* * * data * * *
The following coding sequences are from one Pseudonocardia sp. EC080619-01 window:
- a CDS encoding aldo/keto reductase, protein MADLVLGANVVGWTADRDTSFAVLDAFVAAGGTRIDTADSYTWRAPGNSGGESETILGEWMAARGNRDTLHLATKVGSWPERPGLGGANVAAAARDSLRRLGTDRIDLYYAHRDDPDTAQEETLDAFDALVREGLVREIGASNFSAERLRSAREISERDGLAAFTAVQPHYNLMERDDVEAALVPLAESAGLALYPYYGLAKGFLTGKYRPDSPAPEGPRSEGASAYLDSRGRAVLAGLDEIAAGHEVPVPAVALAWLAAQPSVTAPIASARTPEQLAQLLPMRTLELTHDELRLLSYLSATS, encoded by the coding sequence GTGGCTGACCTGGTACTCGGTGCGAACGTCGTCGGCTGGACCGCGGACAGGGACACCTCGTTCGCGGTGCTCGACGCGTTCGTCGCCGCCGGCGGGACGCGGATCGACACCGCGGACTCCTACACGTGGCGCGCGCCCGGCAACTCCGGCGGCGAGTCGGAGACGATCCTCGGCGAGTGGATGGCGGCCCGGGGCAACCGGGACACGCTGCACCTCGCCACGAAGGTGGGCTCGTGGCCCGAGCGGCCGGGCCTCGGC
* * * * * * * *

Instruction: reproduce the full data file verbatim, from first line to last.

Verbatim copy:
The following coding sequences are from one Pseudonocardia sp. EC080619-01 window:
- a CDS encoding aldo/keto reductase, protein MADLVLGANVVGWTADRDTSFAVLDAFVAAGGTRIDTADSYTWRAPGNSGGESETILGEWMAARGNRDTLHLATKVGSWPERPGLGGANVAAAARDSLRRLGTDRIDLYYAHRDDPDTAQEETLDAFDALVREGLVREIGASNFSAERLRSAREISERDGLAAFTAVQPHYNLMERDDVEAALVPLAESAGLALYPYYGLAKGFLTGKYRPDSPAPEGPRSEGASAYLDSRGRAVLAGLDEIAAGHEVPVPAVALAWLAAQPSVTAPIASARTPEQLAQLLPMRTLELTHDELRLLSYLSATS, encoded by the coding sequence GTGGCTGACCTGGTACTCGGTGCGAACGTCGTCGGCTGGACCGCGGACAGGGACACCTCGTTCGCGGTGCTCGACGCGTTCGTCGCCGCCGGCGGGACGCGGATCGACACCGCGGACTCCTACACGTGGCGCGCGCCCGGCAACTCCGGCGGCGAGTCGGAGACGATCCTCGGCGAGTGGATGGCGGCCCGGGGCAACCGGGACACGCTGCACCTCGCCACGAAGGTGGGCTCGTGGCCCGAGCGGCCGGGCCTCGGC